Warner calls TikTok an 'enormous threat'

Sen. Mark Warner (D-Va.) discusses the passage of the CHIPs Act on Capitol Hill on July 27, 2022.

Sen. Mark Warner (D-Va.) discusses the passage of the CHIPs Act on Capitol Hill on July 27, 2022. Jabin Botsford/The Washington Post via Getty Images

The chairman of the Senate Intelligence Committee said the U.S. regulators have a "huge mountain to climb" when it comes to reducing risks from the massively popular, China-owned social media app.

TikTok has become an "enormous threat" to the United States, the chairman of the Senate Intelligence Committee said on Sunday. 

Sen. Mark Warner (D-Va.), a longtime critic of the China-owned video app, described the platform as a "massive collector of information" of U.S. youth. Data from Forrester Research indicate that show the app reaches about 60% of the U.S. online population between the ages of 12 and 17 log onto TikTok on a weekly basis.

So, if you're a parent and you got a kid on TikTok, I would be very, very concerned," Warner said on the Nov. 20 edition of Fox News Sunday.  "All of that data that your child is inputting and receiving is being stored somewhere in Beijing," Warner said, suggesting that former President Donald Trump "was right" to attempt to prohibit the use of the platform via executive order – a move President Joe Biden nullified last year.

The Justice Department has reportedly been active in recent months to negotiate a deal with Bytedance, the Chinese firm that owns TikTok, to limit its ability to collect data on U.S. users and send that information to China.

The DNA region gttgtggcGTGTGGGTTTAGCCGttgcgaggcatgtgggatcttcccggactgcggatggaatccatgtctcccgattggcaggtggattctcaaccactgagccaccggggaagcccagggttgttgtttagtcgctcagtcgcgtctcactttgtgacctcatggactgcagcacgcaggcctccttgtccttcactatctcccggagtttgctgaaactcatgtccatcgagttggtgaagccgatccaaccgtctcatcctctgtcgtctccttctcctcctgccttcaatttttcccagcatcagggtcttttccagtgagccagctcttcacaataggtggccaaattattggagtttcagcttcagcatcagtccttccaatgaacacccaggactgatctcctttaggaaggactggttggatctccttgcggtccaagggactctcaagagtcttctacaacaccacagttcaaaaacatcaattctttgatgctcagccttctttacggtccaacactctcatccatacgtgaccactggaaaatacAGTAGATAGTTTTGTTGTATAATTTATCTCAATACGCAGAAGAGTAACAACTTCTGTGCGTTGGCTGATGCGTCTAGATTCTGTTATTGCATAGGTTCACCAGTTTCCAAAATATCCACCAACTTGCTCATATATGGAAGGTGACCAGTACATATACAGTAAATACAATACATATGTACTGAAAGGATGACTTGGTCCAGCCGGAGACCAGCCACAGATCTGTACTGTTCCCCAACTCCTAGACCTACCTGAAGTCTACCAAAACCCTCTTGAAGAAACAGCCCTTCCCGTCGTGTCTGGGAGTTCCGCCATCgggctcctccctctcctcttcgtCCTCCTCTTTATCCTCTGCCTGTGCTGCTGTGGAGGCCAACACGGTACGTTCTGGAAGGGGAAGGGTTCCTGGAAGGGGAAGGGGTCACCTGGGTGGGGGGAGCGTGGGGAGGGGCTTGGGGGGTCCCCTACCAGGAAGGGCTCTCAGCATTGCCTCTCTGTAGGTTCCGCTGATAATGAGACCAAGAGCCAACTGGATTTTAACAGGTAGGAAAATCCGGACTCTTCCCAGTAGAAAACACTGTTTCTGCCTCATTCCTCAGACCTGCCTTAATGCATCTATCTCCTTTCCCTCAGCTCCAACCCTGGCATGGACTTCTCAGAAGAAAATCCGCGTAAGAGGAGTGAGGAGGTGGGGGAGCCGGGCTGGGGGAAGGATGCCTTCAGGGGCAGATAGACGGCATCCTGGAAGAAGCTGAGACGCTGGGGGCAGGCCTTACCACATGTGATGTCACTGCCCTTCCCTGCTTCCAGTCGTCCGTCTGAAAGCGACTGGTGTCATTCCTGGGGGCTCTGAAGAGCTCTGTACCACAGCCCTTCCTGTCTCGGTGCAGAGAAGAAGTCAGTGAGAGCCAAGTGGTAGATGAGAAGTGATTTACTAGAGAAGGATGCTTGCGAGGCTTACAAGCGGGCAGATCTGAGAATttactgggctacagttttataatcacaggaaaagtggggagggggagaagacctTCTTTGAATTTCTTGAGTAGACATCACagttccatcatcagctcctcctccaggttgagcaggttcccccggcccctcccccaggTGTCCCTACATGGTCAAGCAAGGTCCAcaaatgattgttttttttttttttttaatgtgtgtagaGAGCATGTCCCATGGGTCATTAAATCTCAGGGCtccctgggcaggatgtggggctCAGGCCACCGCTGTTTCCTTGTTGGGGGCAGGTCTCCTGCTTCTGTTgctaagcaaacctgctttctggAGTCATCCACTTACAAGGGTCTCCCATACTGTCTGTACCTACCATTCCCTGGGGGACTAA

Warner said that the Justice Department has "a huge mountain to climb," noting how the Chinese government can use the platform to promote influence campaigns against the U.S. public.

Congress has also taken steps to curtail TikTok's exploding popularity in the U.S.  The fiscal year 2021 House-passed National Defense Authorization Act barred the use of TikTok on all government equipment after the Department of Homeland Security and the Pentagon banned the app from federally owned devices in 2020, in an apparent response to efforts led by Senate Majority Leader Sen. Chuck Schumer (D-N.Y.). 

Last week, FBI Director Chris Wray told the House Homeland Security Committee that teh bureau has "national security concerns" about TikTok. "They include the possibility that the Chinese government could use it to control data collection on millions of users or control the recommendation algorithm which could be used for influence operations, if they so choose."

Sen. Tom Cotton (R-Ark.) also a guest on Fox New Sunday, called TikTok "one of the most massive surveillance programs ever, especially on America's young people."

A chief operating officer for TikTok testified in September that the company has recently made "progress toward a final agreement with the U.S. government to further safeguard U.S user data and fully address U.S. national security interests."